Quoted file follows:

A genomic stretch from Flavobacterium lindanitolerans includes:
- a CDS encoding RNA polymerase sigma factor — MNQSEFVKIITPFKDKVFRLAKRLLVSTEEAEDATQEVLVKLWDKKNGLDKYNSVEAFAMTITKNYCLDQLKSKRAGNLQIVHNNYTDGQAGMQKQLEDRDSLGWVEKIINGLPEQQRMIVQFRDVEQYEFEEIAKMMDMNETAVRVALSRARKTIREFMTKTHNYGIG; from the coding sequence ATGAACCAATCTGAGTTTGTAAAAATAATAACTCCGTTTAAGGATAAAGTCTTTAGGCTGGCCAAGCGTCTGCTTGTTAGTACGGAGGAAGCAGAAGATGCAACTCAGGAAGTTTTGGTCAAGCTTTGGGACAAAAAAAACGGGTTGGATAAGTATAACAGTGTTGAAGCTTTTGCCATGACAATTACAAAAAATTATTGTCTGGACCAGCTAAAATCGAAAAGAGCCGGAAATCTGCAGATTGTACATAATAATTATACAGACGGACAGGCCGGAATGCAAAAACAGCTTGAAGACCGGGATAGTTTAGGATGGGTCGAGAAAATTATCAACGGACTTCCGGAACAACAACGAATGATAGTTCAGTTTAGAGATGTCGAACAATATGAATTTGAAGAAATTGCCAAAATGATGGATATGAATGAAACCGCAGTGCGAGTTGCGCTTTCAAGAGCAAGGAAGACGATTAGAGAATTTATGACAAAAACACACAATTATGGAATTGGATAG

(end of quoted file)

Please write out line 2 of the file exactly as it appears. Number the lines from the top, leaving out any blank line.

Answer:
- a CDS encoding RNA polymerase sigma factor — MNQSEFVKIITPFKDKVFRLAKRLLVSTEEAEDATQEVLVKLWDKKNGLDKYNSVEAFAMTITKNYCLDQLKSKRAGNLQIVHNNYTDGQAGMQKQLEDRDSLGWVEKIINGLPEQQRMIVQFRDVEQYEFEEIAKMMDMNETAVRVALSRARKTIREFMTKTHNYGIG; from the coding sequence ATGAACCAATCTGAGTTTGTAAAAATAATAACTCCGTTTAAGGATAAAGTCTTTAGGCTGGCCAAGCGTCTGCTTGTTAGTACGGAGGAAGCAGAAGATGCAACTCAGGAAGTTTTGGTCAAGCTTTGGGACAAAAAAAACGGGTTGGATAAGTATAACAGTGTTGAAGCTTTTGCCATGACAATTACAAAAAATTATTGTCTGGACCAGCTAAAATCGAAAAGAGCCGGAAATCTGCAGATTGTACATAATAATTATACAGACGGACAGGCCGGAATGCAAAAACAGCTTGAAGACCGGGATAGTTTAGGATGGGTCGAGAAAATTATCAACGGACTTCCGGAACAACAACGAATGATAGTTCAGTTTAGAGATGTCGAACAATATGAATTTGAAGAAATTGCCAAAATGATGGATATGAATGAAACCGCAGTGCGAGTTGCGCTTTCAAGAGCAAGGAAGACGATTAGAGAATTTATGACAAAAACACACAATTATGGAATTGGATAG